Still reading. The 20-day library wait for the second book in this series felt sooooo long. I finally got to dive into the sequel over the weekend, and it’s such a fun romp through a futuristic fairy tale. This time Red Riding Hood ‘s story as a French farm girl searching for her missing grandmother is intersecting with cyborg Cinderella from the first book and I’m so interested to see where this one goes.


Hold Still: A Memoir with Photographs, by Sally Mann – A+

Start date: 11/8/2015
Finish date: 2/3/2016
Genre/Format: Memoir / Library book


The Amateur Librarian // Reading Log November 2015

Such a nuanced and interesting journey into Sally Mann’s attic, full of family history and her own artistic process. Introspective and thoughtful essays ranged from her ancestors, their stories, her artwork, family life, and growing up a product of the South. Her photographs were incorporated carefully throughout, which added much more to the text than a typical photo section. Normally I feel like i’m not qualified to say if you’ll like something or not, but this one I would highly recommend to just about anyone.

The Marvels, by Brian Selznick – A+

Start date: 11/22/2015
Finish date: 2/10/2016
Genre/Format: Children’s Lit / Library book

The Amateur Librarian // November 2015 Reading Log

Quite the masterpiece of children’s literature, from the unconventional mix of black-and-white illustrations (the first 400+ pages) and prose to the true story of a house in London dedicated to freezing a moment in time. I didn’t know where it was going until the last third, but the unexpected path was quite sweet. I don’t want to give away too many details, but the story involves themes of storytelling, theatre, runaways, preserving memories, and creating your own family. And it made me cry, yet still had a hopeful ending.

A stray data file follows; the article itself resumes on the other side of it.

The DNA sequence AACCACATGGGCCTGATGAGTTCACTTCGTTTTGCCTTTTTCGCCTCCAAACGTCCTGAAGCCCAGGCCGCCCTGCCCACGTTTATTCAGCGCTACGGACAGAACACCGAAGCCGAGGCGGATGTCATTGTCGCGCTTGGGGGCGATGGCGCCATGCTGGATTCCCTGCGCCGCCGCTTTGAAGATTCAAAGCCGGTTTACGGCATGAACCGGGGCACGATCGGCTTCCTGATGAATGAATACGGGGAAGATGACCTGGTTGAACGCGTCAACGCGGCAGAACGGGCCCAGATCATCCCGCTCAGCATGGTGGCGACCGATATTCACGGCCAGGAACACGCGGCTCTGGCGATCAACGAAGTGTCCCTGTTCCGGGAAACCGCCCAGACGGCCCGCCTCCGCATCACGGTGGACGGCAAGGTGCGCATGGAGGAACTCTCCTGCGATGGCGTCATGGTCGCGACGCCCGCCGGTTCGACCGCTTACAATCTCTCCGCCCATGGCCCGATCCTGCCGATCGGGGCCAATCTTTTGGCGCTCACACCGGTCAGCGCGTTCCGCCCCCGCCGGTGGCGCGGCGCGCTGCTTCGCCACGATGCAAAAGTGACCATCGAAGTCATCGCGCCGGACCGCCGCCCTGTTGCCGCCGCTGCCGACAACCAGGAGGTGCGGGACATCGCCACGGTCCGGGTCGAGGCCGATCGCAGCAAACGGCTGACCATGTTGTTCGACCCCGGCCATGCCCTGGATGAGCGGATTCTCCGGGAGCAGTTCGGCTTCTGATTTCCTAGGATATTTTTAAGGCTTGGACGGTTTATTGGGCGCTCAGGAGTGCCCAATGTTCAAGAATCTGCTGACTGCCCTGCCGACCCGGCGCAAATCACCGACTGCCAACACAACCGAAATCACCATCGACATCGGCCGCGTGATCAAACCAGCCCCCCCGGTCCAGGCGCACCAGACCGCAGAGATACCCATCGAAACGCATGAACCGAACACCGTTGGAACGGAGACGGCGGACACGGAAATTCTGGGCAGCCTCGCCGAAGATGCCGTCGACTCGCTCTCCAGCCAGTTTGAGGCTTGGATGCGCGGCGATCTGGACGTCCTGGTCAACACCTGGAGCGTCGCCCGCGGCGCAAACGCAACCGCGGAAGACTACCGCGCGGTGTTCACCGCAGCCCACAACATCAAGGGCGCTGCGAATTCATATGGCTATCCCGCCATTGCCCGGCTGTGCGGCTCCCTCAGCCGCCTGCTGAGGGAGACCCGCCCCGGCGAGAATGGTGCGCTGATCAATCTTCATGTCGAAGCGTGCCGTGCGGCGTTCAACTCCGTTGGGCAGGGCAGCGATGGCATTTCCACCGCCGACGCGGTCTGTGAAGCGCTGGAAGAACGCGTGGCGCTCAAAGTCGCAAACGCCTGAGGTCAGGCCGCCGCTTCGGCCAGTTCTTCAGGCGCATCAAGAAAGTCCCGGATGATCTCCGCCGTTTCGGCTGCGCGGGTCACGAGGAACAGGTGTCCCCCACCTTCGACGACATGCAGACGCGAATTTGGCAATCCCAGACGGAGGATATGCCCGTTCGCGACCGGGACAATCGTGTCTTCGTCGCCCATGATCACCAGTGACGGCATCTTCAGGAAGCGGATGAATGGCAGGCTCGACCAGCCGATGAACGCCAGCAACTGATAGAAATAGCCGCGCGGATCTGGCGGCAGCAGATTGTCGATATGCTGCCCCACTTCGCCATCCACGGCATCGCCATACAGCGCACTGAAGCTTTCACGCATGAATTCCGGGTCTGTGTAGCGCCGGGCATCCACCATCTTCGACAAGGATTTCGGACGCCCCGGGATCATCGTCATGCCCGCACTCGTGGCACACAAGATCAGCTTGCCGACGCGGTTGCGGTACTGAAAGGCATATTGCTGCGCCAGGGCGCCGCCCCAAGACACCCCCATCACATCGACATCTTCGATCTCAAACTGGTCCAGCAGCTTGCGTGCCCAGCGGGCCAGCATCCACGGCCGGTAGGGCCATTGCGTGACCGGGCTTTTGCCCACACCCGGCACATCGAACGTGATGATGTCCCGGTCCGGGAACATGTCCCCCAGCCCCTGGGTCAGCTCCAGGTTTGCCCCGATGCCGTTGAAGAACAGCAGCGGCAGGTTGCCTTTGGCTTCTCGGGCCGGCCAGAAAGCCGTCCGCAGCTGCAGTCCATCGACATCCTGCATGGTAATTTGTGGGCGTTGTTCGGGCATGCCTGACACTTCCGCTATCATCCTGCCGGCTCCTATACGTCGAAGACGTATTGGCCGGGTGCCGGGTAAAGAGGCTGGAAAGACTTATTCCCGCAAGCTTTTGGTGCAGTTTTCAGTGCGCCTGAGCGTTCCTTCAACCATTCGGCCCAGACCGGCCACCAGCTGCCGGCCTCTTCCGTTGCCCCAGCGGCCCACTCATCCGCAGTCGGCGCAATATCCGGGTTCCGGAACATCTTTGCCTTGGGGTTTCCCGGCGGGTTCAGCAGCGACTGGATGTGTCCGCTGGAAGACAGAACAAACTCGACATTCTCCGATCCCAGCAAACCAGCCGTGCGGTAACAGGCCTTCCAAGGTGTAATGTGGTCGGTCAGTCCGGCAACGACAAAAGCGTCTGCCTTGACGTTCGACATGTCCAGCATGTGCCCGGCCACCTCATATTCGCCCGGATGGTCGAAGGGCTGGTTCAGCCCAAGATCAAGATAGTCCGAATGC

Cinder (The Lunar Chronicles #1) by Marissa Meyer – A+

Start date: 1/12/2016
Finish date: 2/2/2016
Genre/Format: Young Adult / Audiobook

The Amateur Librarian // January 2016 Reading Log

Such a fun start to a YA series… if I needed a reminder of how great YA can be, this was it! I loved this fairy tale retelling about a cyborg Cinderella and got completely sucked into her futuristic world of Moon people who can use manipulate minds, outcast cyborgs, international politics, and a young prince trying to fight a plague and win Cinder’s heart at the same time. I really appreciated the sassy heroine (not into dresses and a mechanic to boot) and all the fun tie-ins to the original fairy tale. So excited to read the rest of the series… next up is Red Riding Hood!

The Lake House, by Kate Morton – B

Start date: 1/2/2016
Finish date: 2/17/2016
Genre/Format: Mystery / Hardback